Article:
Networking equipment, tequila and footwear were high on the list of thieves intercepting cargo shipments during the 2020 holiday season, Verisk’s CargoNet reported yesterday.

CargoNet also offered tips for truck drivers, freight brokers and shippers to stem the tide in 2021.

CargoNet reviewed theft data for the time period extending from December 23 to January 2 for the past five years in order to help supply chain professionals secure their supply chains for the upcoming holiday period. The data revealed a total of 185 theft events recorded, or an average of 37 events for each of the five years.

The average stolen shipment was valued at $151,199 but the events listed below eclipsed the averages:

  • A $3 million theft of networking equipment in California
  • Just over $500,000 of stolen tequila from Tampa, Fla.
  • $500,000 and $417,000 thefts of footwear in Georgia and Oregon.
  • $400,000 theft of mattresses from Columbia, Md.

An infographic delivered with the CargoNet report showed that Texas, California and Florida were the most targeted states, and that parking lots, truck stops and secured yards were among the most targeted locations.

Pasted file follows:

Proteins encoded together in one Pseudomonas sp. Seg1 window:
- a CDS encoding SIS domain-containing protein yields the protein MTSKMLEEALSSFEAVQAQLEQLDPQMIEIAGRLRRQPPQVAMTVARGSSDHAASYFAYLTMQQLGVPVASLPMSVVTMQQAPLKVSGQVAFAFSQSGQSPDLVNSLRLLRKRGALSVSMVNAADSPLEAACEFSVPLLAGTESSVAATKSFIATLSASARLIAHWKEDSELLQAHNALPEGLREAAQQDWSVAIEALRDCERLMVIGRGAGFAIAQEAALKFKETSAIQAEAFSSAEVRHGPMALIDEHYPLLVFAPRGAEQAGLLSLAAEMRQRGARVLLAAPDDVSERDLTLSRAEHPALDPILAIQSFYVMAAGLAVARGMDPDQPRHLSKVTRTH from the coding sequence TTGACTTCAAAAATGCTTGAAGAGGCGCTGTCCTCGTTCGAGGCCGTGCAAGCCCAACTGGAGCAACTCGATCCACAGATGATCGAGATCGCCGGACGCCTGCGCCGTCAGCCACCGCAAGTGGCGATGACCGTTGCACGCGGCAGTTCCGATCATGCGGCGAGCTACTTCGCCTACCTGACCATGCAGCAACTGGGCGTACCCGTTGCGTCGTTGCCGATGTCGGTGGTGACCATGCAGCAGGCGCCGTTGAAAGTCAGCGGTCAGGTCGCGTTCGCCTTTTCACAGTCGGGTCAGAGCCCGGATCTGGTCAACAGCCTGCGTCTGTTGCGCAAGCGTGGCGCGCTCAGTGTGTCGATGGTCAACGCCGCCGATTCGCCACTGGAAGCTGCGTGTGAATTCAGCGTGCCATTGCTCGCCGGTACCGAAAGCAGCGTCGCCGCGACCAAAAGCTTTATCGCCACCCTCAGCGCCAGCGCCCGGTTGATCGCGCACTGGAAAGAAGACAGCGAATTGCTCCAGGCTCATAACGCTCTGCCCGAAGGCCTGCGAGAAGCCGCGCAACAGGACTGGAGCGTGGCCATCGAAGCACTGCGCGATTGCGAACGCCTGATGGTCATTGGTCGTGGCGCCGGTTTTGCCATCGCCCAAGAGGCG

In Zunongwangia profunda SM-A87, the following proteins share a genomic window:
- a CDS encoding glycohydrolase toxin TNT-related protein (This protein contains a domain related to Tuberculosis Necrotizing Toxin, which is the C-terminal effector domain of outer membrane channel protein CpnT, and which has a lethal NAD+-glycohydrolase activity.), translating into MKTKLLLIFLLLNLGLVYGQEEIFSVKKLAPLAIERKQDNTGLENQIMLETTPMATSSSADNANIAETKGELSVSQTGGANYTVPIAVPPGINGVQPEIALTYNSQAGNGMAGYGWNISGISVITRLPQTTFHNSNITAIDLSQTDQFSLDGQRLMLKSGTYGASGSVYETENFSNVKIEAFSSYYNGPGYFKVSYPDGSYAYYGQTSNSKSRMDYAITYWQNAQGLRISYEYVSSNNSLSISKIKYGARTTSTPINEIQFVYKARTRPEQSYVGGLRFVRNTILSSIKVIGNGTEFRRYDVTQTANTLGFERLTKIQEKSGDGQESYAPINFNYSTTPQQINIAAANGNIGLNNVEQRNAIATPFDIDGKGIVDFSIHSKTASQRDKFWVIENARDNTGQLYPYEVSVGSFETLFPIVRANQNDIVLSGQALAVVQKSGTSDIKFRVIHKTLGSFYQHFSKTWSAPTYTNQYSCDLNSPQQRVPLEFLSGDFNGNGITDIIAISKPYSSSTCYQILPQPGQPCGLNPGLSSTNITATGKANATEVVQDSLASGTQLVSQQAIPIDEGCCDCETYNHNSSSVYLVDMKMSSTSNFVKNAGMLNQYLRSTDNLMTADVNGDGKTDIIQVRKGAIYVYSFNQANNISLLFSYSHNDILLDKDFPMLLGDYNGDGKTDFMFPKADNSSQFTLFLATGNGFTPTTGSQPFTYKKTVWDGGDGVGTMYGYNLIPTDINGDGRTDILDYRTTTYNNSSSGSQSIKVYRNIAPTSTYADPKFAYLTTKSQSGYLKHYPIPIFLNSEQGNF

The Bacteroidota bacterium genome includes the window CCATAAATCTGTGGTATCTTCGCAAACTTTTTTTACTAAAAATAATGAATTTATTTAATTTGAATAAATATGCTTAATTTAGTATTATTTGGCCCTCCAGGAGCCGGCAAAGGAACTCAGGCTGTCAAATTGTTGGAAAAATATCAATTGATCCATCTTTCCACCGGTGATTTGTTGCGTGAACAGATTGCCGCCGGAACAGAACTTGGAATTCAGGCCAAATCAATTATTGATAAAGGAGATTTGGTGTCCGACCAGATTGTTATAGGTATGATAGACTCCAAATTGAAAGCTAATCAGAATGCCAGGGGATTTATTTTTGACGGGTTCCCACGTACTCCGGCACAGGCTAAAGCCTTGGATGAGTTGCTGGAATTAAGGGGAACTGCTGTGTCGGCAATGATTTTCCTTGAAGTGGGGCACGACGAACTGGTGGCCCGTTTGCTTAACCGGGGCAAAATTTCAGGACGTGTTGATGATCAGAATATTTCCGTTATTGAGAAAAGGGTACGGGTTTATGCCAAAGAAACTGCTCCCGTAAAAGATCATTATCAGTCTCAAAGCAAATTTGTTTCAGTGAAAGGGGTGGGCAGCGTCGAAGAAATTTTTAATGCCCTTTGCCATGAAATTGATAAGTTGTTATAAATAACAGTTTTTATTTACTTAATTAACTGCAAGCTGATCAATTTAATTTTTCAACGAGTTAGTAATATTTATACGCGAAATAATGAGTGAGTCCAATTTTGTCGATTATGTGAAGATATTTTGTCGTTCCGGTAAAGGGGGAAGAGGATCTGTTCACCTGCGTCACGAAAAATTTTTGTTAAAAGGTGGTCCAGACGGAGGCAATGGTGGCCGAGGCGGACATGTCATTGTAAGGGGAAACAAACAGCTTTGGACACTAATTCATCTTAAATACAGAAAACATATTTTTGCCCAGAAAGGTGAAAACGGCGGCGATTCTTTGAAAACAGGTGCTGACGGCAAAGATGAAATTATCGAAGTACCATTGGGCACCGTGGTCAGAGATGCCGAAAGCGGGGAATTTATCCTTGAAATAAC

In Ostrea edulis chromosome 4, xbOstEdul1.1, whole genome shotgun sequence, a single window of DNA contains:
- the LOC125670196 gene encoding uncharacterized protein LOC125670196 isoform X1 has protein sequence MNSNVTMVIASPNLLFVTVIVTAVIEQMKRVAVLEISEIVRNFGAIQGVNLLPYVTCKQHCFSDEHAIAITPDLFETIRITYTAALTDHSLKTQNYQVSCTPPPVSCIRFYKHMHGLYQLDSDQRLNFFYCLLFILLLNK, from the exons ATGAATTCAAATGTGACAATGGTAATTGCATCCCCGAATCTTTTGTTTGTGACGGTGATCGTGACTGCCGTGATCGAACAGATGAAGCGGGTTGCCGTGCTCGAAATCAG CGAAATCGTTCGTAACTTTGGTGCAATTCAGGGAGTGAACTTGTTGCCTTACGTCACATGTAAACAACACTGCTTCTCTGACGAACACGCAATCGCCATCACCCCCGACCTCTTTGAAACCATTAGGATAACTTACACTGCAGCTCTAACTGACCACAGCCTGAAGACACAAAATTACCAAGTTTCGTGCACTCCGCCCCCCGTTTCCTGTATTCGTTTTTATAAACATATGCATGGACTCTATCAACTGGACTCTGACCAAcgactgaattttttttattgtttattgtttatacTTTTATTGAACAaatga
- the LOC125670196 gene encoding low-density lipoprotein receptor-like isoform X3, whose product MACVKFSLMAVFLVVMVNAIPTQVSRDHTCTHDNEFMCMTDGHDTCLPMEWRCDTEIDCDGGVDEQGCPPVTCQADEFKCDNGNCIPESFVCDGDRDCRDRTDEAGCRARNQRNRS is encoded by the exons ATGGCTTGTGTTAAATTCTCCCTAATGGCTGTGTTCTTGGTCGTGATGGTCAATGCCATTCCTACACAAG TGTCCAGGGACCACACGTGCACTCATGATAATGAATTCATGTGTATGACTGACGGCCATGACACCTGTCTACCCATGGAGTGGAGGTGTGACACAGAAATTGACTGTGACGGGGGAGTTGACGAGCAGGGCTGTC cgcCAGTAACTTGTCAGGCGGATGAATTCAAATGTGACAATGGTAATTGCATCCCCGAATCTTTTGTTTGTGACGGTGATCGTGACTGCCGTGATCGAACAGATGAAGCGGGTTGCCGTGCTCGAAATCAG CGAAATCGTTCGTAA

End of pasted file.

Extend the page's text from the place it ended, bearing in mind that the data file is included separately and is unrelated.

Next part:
How can the events be prevented?

Addressing managers of warehouses and distribution facilities, CargoNet says one simply tip is to make sure that lighting, backup generators, alarm systems, surveillance equipment, perimeter fencing, and other types of barrier are in good working order.

“Remove keys from all facility equipment and place them in a secure location, especially motorized pallet jacks and forklifts,” CargoNet adds.

Also recommended: “Never treat any alarm signal as a false alarm. When targeting warehouse locations, cargo thieves tend to trip facility alarm systems multiple times before a break-in to give law enforcement and facility managers the impression that the alarm system is broken.”

Among the tips for freight brokers, CargoNet notes that “a trucker that is willing to take an undesirable load for a lower rate than the industry standard may be setting you up for a theft.”

Warning against scams by truckers requesting fuel advances, CargoNet advices that suppliers need to call the shipper directly to confirm that the load was picked up. “Do not accept incoming calls from a shipper trying to tell you the driver is there. It could be the scammers spoofing the phone number of the shipper.”

Reporting on theft trends, CargoNet noted that a spike in thefts occurred on December 23, December 31, and January 1, with New Year’s Day having the most activity of any other day in the analysis.

Cargo thieves most commonly targeted shipments of computer electronics, televisions, major appliances, and all kinds of alcoholic and non-alcoholic beverages.

Source: CargoNet